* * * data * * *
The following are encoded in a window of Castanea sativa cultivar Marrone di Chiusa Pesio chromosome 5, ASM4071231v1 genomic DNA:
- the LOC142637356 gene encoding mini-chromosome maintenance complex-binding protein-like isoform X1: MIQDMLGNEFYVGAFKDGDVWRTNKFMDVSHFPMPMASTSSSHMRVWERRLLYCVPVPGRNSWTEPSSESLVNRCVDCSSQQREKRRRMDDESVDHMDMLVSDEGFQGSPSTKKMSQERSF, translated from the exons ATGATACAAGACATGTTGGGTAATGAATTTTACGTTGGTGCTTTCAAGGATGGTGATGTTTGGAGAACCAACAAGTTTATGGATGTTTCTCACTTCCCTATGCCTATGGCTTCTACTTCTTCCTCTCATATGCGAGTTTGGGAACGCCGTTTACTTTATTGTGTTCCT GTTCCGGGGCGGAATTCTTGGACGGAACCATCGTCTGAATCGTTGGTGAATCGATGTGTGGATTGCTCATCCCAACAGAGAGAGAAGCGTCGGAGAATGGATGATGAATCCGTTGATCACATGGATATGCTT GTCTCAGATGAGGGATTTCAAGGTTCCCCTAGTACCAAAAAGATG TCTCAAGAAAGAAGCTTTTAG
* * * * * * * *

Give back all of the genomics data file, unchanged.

The following are encoded in a window of Castanea sativa cultivar Marrone di Chiusa Pesio chromosome 5, ASM4071231v1 genomic DNA:
- the LOC142637356 gene encoding mini-chromosome maintenance complex-binding protein-like isoform X1: MIQDMLGNEFYVGAFKDGDVWRTNKFMDVSHFPMPMASTSSSHMRVWERRLLYCVPVPGRNSWTEPSSESLVNRCVDCSSQQREKRRRMDDESVDHMDMLVSDEGFQGSPSTKKMSQERSF, translated from the exons ATGATACAAGACATGTTGGGTAATGAATTTTACGTTGGTGCTTTCAAGGATGGTGATGTTTGGAGAACCAACAAGTTTATGGATGTTTCTCACTTCCCTATGCCTATGGCTTCTACTTCTTCCTCTCATATGCGAGTTTGGGAACGCCGTTTACTTTATTGTGTTCCT GTTCCGGGGCGGAATTCTTGGACGGAACCATCGTCTGAATCGTTGGTGAATCGATGTGTGGATTGCTCATCCCAACAGAGAGAGAAGCGTCGGAGAATGGATGATGAATCCGTTGATCACATGGATATGCTT GTCTCAGATGAGGGATTTCAAGGTTCCCCTAGTACCAAAAAGATG TCTCAAGAAAGAAGCTTTTAG